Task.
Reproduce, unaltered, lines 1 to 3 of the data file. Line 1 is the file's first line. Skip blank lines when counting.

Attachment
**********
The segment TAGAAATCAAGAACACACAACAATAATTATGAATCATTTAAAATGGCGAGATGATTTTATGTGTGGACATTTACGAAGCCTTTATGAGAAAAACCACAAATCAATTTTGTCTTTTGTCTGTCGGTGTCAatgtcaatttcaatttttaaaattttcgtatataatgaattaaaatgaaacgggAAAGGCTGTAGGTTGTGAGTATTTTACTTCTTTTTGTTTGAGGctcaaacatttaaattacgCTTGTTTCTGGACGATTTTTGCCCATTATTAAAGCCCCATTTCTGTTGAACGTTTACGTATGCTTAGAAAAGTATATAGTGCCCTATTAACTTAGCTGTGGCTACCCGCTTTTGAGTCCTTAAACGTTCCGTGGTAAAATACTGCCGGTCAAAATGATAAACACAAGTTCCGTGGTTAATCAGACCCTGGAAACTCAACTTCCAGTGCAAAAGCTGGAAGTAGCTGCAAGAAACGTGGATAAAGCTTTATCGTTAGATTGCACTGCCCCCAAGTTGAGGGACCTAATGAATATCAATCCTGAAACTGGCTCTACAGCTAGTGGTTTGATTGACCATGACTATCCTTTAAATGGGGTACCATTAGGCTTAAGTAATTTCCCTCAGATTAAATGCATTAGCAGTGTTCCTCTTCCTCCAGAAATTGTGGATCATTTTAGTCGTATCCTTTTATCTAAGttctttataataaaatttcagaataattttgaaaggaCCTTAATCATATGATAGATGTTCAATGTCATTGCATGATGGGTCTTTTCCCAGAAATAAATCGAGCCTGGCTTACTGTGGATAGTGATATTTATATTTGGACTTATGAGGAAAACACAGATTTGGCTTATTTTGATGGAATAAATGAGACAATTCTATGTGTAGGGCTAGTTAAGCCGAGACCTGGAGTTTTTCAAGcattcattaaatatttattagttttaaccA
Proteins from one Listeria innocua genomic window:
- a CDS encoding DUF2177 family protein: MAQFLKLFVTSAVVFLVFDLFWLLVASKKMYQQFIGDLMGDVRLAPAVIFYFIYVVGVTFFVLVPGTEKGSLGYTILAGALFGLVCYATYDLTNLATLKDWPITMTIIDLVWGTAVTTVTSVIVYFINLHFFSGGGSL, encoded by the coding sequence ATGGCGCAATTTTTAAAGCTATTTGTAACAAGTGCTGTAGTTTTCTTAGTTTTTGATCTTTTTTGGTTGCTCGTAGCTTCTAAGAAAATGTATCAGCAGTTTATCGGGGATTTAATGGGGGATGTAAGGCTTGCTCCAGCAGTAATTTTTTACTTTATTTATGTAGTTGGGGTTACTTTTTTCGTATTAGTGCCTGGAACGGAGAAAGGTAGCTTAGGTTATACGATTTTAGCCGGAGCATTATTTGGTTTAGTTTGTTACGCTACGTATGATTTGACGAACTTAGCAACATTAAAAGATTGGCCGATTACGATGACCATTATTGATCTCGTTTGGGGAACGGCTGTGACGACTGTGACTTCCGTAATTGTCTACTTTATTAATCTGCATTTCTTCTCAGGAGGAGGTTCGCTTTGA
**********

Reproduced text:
The segment TAGAAATCAAGAACACACAACAATAATTATGAATCATTTAAAATGGCGAGATGATTTTATGTGTGGACATTTACGAAGCCTTTATGAGAAAAACCACAAATCAATTTTGTCTTTTGTCTGTCGGTGTCAatgtcaatttcaatttttaaaattttcgtatataatgaattaaaatgaaacgggAAAGGCTGTAGGTTGTGAGTATTTTACTTCTTTTTGTTTGAGGctcaaacatttaaattacgCTTGTTTCTGGACGATTTTTGCCCATTATTAAAGCCCCATTTCTGTTGAACGTTTACGTATGCTTAGAAAAGTATATAGTGCCCTATTAACTTAGCTGTGGCTACCCGCTTTTGAGTCCTTAAACGTTCCGTGGTAAAATACTGCCGGTCAAAATGATAAACACAAGTTCCGTGGTTAATCAGACCCTGGAAACTCAACTTCCAGTGCAAAAGCTGGAAGTAGCTGCAAGAAACGTGGATAAAGCTTTATCGTTAGATTGCACTGCCCCCAAGTTGAGGGACCTAATGAATATCAATCCTGAAACTGGCTCTACAGCTAGTGGTTTGATTGACCATGACTATCCTTTAAATGGGGTACCATTAGGCTTAAGTAATTTCCCTCAGATTAAATGCATTAGCAGTGTTCCTCTTCCTCCAGAAATTGTGGATCATTTTAGTCGTATCCTTTTATCTAAGttctttataataaaatttcagaataattttgaaaggaCCTTAATCATATGATAGATGTTCAATGTCATTGCATGATGGGTCTTTTCCCAGAAATAAATCGAGCCTGGCTTACTGTGGATAGTGATATTTATATTTGGACTTATGAGGAAAACACAGATTTGGCTTATTTTGATGGAATAAATGAGACAATTCTATGTGTAGGGCTAGTTAAGCCGAGACCTGGAGTTTTTCAAGcattcattaaatatttattagttttaaccA
Proteins from one Listeria innocua genomic window:
- a CDS encoding DUF2177 family protein: MAQFLKLFVTSAVVFLVFDLFWLLVASKKMYQQFIGDLMGDVRLAPAVIFYFIYVVGVTFFVLVPGTEKGSLGYTILAGALFGLVCYATYDLTNLATLKDWPITMTIIDLVWGTAVTTVTSVIVYFINLHFFSGGGSL, encoded by the coding sequence ATGGCGCAATTTTTAAAGCTATTTGTAACAAGTGCTGTAGTTTTCTTAGTTTTTGATCTTTTTTGGTTGCTCGTAGCTTCTAAGAAAATGTATCAGCAGTTTATCGGGGATTTAATGGGGGATGTAAGGCTTGCTCCAGCAGTAATTTTTTACTTTATTTATGTAGTTGGGGTTACTTTTTTCGTATTAGTGCCTGGAACGGAGAAAGGTAGCTTAGGTTATACGATTTTAGCCGGAGCATTATTTGGTTTAGTTTGTTACGCTACGTATGATTTGACGAACTTAGCAACATTAAAAGATTGGCCGATTACGATGACCATTATTGATCTCGTTTGGGGAACGGCTGTGACGACTGTGACTTCCGTAATTGTCTACTTTATTAATCTGCATTTCTTCTCAGGAGGAGGTTCGCTTTGA